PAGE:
More information about this Work
In 1904 Sloan followed Robert Henri from Philadelphia to New York. He was immediately attracted to the bustle of the city, which he began to depict in his paintings and in his series of engravings entitled City Life. The artist spent several hours every day strolling around Lower Manhattan observing what went on around him, and judging from his diary, the Madison Square fountain particularly fascinated him. A year before painting Throbbing Fountain, Madison Square he had already mentioned this fountain in his diary: “Madison Square Throbbing Fountain with men and women and children watching it and in many cases feeling its sensuous charm.” In this work, which is painted with flowing brushstrokes and thick impasto and combines fervour for realist art with the adoption of the new style of painting from France, Sloan follows the teachings of the painter Robert Henri.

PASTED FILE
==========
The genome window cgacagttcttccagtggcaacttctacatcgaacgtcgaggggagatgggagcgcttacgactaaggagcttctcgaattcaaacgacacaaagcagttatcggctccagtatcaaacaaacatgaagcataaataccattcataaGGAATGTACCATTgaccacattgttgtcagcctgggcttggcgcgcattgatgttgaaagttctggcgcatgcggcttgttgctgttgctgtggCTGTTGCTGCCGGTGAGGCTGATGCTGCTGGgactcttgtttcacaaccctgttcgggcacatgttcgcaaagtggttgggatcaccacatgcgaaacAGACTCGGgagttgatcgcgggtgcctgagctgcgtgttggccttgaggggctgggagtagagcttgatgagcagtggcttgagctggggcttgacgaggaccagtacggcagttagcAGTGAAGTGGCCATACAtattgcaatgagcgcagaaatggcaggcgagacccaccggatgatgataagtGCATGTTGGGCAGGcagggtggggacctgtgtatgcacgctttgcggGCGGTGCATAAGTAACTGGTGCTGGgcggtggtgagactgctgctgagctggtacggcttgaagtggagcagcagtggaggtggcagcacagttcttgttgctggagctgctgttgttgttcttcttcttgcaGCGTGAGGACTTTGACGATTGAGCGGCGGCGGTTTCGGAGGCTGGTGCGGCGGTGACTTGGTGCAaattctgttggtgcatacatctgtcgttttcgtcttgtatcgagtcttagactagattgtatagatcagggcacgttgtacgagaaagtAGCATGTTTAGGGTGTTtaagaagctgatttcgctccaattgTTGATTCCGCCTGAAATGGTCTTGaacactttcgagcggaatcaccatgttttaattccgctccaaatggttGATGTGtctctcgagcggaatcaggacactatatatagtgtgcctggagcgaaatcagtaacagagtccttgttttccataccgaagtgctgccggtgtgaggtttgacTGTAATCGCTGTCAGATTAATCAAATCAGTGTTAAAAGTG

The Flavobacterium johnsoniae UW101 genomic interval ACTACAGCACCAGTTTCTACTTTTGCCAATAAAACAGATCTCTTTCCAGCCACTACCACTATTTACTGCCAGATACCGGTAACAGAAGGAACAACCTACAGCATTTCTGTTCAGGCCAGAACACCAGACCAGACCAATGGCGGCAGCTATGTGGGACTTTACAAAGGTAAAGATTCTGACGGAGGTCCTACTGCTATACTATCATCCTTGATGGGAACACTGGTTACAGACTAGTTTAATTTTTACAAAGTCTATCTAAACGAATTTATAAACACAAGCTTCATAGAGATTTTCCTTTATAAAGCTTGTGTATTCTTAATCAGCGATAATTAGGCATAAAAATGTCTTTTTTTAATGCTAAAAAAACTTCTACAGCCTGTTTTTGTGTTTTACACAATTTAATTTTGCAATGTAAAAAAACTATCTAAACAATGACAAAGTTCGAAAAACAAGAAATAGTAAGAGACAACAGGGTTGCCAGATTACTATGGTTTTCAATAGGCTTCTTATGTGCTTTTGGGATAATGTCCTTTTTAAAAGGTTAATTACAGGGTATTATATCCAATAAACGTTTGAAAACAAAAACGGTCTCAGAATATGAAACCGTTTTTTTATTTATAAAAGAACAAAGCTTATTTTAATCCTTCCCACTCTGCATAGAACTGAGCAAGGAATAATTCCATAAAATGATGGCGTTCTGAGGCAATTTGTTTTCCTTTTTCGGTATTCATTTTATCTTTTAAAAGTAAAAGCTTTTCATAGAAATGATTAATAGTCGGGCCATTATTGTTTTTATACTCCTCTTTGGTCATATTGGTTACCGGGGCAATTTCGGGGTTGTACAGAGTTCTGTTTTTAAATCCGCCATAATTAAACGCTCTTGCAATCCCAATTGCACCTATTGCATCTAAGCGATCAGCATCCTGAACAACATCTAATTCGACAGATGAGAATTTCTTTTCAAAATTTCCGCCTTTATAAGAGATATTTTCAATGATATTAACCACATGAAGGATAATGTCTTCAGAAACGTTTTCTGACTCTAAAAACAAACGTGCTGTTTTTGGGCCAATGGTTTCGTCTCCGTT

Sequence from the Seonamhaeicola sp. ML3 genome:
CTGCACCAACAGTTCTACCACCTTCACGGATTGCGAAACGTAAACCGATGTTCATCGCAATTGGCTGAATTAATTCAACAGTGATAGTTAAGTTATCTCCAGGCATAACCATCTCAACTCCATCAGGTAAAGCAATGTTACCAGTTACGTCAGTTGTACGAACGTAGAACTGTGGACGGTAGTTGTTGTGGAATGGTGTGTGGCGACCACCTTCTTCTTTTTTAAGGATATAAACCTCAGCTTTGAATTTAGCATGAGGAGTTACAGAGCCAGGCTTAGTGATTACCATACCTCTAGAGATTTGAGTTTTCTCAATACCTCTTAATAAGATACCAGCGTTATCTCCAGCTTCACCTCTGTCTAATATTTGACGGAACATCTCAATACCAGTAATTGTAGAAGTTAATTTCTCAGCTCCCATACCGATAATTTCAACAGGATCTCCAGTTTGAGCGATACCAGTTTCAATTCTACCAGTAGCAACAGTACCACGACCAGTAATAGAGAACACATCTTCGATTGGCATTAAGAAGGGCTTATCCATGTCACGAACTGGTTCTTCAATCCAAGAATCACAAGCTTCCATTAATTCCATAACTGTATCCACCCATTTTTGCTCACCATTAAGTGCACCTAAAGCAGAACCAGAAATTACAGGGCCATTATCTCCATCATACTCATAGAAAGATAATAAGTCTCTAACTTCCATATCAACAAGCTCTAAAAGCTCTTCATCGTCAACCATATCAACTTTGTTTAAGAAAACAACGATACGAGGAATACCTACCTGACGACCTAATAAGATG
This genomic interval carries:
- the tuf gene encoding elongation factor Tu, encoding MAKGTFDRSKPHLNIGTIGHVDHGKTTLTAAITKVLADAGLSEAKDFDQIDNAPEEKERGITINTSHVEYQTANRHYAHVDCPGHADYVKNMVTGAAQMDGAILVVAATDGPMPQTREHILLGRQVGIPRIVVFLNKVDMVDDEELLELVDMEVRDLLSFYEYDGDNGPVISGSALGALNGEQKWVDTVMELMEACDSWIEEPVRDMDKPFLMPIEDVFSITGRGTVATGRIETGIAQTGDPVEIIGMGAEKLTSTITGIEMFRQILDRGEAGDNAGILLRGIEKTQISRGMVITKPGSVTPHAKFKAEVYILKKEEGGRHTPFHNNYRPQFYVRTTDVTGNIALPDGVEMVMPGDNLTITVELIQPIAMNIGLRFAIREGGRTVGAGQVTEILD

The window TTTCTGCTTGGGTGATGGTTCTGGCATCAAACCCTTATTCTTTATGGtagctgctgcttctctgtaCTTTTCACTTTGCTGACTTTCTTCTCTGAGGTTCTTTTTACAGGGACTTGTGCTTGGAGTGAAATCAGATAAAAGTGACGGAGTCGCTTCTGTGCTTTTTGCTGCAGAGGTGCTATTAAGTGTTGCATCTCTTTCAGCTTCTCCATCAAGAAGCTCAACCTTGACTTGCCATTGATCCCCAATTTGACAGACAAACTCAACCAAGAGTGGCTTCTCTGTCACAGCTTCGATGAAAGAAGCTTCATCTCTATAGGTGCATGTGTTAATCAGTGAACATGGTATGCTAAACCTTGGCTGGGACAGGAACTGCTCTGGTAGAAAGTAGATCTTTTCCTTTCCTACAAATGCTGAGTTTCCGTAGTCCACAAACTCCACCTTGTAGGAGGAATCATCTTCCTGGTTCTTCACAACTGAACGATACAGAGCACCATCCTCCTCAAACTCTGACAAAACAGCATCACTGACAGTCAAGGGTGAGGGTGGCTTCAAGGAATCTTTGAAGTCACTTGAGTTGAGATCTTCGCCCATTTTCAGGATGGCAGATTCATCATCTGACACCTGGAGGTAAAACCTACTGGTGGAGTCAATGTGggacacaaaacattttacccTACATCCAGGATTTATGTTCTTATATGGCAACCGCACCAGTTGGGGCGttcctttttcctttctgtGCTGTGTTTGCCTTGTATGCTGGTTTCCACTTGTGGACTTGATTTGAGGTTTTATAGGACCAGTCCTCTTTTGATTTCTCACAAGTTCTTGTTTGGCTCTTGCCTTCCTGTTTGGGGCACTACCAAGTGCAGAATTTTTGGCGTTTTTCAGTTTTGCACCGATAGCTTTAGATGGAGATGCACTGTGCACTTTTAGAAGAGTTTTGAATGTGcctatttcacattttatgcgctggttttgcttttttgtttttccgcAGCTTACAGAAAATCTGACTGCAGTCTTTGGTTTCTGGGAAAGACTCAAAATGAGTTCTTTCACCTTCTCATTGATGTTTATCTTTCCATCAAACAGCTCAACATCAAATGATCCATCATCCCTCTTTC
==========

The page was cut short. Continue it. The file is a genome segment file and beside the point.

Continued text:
When Sloan and the other artists of Henri’s circle were turned down by the National Academy of Design’s spring exhibition in 1907, the year this work from the Thyssen-Bornemisza collection is dated, eight of them showed their work at the Macbeth Gallery in New York shortly afterwards (in 1908) in an exhibition that earned them the name The Eight. Although these artists had very different styles, they were united by the same hostility towards academic rigidity and their shared fondness for urban themes. Some of them, like Sloan himself, became involved soon afterwards in establishing the Ashcan School. Although both experiences were more revolutionary in theme than in form, they contributed to paving the way for the arrival of the avant-garde movements in America following the staging of the Armory Show in 1913.